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Ellen works from a studio inside of her apartment, surrounded by thread, fake flowers, and costumes made both for herself and other artists. Through staged acts she embodies decorative symbols and innocent icons, taking the form of a flower, bunny, or baby in order to highlight topics such as sexism and sexual objectification through stand-up comedy and strip routines. Interested in ornamentation and its potential for aggression, Ellen also produces sculptural work that is highly decorative, forming embroidered banners with complicated motifs and pom poms that aim to destroy corporate architecture.
I\W: How do you focus on ornamentation in your work?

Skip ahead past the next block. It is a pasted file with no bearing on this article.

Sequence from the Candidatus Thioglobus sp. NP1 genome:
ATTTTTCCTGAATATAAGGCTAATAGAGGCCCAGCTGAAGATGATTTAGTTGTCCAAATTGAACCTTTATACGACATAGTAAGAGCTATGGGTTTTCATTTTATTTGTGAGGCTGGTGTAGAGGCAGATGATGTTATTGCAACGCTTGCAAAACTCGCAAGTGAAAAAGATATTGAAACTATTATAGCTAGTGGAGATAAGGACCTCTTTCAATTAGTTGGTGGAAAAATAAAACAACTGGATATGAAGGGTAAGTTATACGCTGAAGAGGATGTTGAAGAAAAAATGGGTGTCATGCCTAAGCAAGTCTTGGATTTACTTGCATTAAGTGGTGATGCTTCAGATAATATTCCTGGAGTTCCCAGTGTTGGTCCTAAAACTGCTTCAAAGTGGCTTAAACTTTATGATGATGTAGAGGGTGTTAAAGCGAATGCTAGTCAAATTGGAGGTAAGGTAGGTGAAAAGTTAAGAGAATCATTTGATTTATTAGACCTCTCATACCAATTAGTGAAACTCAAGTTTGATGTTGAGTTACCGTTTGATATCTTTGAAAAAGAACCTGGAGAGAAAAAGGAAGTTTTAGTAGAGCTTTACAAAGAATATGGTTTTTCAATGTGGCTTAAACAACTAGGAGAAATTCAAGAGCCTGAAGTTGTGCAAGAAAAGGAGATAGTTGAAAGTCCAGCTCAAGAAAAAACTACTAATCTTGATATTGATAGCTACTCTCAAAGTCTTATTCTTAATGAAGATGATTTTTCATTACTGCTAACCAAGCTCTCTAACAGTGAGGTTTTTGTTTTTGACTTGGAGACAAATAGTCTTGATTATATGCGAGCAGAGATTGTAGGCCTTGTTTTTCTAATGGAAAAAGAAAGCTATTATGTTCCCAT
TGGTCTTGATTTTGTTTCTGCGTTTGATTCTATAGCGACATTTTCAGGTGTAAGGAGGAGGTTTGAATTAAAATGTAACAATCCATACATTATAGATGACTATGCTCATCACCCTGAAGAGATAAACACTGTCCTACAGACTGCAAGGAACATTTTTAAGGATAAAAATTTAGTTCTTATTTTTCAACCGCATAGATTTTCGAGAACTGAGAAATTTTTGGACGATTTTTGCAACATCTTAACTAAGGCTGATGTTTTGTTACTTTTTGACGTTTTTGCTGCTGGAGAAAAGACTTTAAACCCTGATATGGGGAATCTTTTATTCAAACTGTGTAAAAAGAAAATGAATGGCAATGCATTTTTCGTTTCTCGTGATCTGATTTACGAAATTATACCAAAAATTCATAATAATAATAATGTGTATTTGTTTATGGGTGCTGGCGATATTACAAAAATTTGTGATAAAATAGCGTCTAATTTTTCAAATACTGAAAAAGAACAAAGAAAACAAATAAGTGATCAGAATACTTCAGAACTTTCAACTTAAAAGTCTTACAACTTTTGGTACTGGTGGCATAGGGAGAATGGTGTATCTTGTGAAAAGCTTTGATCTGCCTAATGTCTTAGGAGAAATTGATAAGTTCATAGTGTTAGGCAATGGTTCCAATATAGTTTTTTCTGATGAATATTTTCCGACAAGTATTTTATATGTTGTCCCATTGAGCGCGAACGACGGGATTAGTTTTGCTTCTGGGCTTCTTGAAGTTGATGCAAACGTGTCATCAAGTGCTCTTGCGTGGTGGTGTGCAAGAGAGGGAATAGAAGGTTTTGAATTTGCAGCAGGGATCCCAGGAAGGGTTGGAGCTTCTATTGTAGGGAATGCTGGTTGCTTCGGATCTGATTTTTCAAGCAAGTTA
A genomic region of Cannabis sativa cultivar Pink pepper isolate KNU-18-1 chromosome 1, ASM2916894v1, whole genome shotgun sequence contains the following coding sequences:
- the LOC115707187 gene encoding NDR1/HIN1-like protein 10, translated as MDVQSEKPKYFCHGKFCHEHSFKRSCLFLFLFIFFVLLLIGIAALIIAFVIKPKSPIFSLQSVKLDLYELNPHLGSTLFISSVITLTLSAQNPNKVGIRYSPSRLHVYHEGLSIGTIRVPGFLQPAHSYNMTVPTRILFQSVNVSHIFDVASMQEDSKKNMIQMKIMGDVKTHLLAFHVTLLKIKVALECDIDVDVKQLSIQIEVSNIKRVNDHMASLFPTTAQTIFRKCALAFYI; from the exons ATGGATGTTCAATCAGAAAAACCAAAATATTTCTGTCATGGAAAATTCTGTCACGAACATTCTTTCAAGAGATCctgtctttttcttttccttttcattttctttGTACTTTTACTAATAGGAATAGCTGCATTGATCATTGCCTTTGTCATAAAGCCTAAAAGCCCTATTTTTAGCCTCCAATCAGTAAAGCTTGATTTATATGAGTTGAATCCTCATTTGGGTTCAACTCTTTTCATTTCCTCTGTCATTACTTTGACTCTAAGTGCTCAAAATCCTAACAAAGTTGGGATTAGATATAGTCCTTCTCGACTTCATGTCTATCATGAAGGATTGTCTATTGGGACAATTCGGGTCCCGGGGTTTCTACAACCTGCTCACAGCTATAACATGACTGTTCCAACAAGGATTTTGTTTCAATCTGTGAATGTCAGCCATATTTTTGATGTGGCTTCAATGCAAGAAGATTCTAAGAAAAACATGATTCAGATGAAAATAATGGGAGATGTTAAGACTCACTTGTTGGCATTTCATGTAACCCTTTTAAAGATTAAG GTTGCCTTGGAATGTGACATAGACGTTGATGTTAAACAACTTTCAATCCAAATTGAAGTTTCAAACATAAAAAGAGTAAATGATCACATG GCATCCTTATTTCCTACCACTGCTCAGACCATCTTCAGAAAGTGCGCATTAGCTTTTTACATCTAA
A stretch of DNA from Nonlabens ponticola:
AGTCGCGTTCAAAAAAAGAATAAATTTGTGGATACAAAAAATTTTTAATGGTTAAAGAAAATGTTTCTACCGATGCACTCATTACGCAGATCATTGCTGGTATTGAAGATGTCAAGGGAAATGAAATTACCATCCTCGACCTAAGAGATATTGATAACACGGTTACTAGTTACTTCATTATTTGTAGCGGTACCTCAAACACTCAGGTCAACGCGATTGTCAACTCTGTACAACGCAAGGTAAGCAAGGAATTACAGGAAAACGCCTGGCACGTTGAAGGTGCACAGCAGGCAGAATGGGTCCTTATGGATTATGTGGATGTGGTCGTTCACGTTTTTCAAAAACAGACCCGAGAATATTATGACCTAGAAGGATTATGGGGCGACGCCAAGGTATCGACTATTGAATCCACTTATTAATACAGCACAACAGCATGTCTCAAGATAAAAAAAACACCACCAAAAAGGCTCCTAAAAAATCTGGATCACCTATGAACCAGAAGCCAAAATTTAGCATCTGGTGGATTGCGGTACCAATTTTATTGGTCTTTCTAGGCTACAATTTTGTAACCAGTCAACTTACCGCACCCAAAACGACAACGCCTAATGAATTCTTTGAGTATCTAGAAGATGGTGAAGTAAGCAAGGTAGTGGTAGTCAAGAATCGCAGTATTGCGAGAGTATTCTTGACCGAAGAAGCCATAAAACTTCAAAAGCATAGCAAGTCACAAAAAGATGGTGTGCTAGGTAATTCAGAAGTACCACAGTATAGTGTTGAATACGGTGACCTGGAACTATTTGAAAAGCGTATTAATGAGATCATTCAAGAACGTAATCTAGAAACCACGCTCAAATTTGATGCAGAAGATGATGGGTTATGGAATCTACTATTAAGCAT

EN: I’m interested in kitsch and decoration because they’re these seemingly innocuous, apparently meaningless, subjects that actually have a lot of cultural and emotional significance. I read Adolf Loos’ essay “Ornament and Crime” in a Design Theory class in undergrad, and I was really appalled by how misogynist and racist it was. In Austria in 1908, he was writing things like “Modern Man does not ornament his body like the degenerate native, Modern man is clean and pure . . . Modern man does not adorn himself like the frivolous woman.” I’m paraphrasing but not exaggerating. This essay is held up as one of the originating texts of Modern design. Loos believed that in order to progress as a society, “we” (meaning Europe) had to get rid of all culturally-specific decoration, as well as the labor that produced it. He clearly associates ornamentation with femininity and non-Western, non-white cultures, and then argues for its eradication. The political implications of this idea become clearer when you look at how it was embraced by totalitarian regimes like Nazi Germany and Fascist Italy, and currently, global corporate capitalism. Unornamented surfaces feel inhuman—or even anti-human—to me.